Oh, Canada! Yesterday at the TIFF (Toronto International Film Festival) Bell Lightbox, Think2Thing and Ryerson University brought the second Be3D conference together, centered around one idea: “Think Forward.” With focus on 3D technologies and their impact on especially the arts in Canada, Be3D looked to not only 3D printing, but also virtual reality and augmented reality. While lately we’ve heard a lot about 3D technologies around the world, from Europe to the UAE to Iran, Canada often politely allows other industries to take the limelight. Be3D is a sign that that’s about to change, as Canada — and especially Toronto — is seeking to become a true hub of technology.
Seven speakers touched on various ways that 3D technologies are coming into play across a variety of applications. As the TIFF Bell Lightbox is located in the heart of Toronto’s entertainment district, we especially heard a lot about that industry, with the day’s engaging speakers focusing in on the importance of technology in storytelling.
Dr. Barry Sandrew took to the stage first, bringing with him an extensive background in the film industry, as he applied lessons gained from decades working with visual effects — he’s colorized about 350 feature films over the course of his career — to the future potential of augmented reality and virtual reality. Acceptance of these 3D technologies in entertainment can draw direct parallels to what the film industry saw when originally black and white movies were colorized; some audiences love it, some prefer to be less engaged in a story and would rather be passively involved in the experience, which becomes difficult when additional effects draw the viewer deeply into a story. Thomas Wallner underscored this point, showing a video of people watching a VR film, in which it was instinctual for them to wave when a person appeared in their field of view.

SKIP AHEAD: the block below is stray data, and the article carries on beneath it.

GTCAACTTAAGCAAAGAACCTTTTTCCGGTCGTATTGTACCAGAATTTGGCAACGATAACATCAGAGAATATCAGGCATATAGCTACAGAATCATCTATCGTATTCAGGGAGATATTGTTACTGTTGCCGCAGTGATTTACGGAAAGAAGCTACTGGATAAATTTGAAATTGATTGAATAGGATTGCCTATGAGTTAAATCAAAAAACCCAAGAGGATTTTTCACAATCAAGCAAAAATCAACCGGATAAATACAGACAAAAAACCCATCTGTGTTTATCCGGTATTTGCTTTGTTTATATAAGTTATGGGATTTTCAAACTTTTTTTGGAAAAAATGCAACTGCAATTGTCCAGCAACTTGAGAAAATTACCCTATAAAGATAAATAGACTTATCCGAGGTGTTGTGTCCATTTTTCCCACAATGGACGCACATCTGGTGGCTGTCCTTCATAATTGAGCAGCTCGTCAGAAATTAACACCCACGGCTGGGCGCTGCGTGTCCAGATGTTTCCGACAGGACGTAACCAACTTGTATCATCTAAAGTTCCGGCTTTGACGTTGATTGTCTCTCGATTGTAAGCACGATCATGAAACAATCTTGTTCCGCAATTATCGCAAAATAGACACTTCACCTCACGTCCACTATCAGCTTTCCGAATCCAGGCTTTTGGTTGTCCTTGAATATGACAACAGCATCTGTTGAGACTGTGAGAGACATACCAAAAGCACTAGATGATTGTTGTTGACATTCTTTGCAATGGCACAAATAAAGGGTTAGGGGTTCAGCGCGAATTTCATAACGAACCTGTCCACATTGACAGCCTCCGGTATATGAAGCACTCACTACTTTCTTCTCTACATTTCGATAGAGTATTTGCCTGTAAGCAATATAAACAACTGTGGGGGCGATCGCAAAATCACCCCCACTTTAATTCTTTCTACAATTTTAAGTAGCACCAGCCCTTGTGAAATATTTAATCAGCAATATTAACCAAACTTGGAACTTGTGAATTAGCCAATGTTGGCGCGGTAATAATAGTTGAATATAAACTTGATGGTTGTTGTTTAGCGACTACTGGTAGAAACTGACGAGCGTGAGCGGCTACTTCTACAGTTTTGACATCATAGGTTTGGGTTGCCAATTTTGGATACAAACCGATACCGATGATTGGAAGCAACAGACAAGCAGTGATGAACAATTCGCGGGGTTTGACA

“From a cognitive point of view, I find that very interesting, you see a person and you wave,” Wallner said. “Our brain does not care about reality, it cares about stories.”
Looking to the way the human brain handles reality — the real one, as well as virtual and augmented varieties — Maryam Nabavi also spoke to the convergence of technology in experience, as “the virtual and physical worlds are getting closer.” Nabavi discussed the Phygitization Revolution, in which we are embedding intelligence into production tools, engaging the senses in a deeper and more immersive way along the experiences we’re creating. She presented four macro changes here regarding how our perception of reality is changing:
- Deep Immersion — bringing more senses into the VR experience, such as infusing smell, which is strongly tied to memory (in a technological addition first developed for the porn industry), and turning the body into a haptic sensor to add in physical sensation to more closely tie in simulations
- Shaping Real World Behavior — the brain doesn’t differentiate between what it sees and what it imagines; the brain doesn’t care about difference between what we see and what we imagine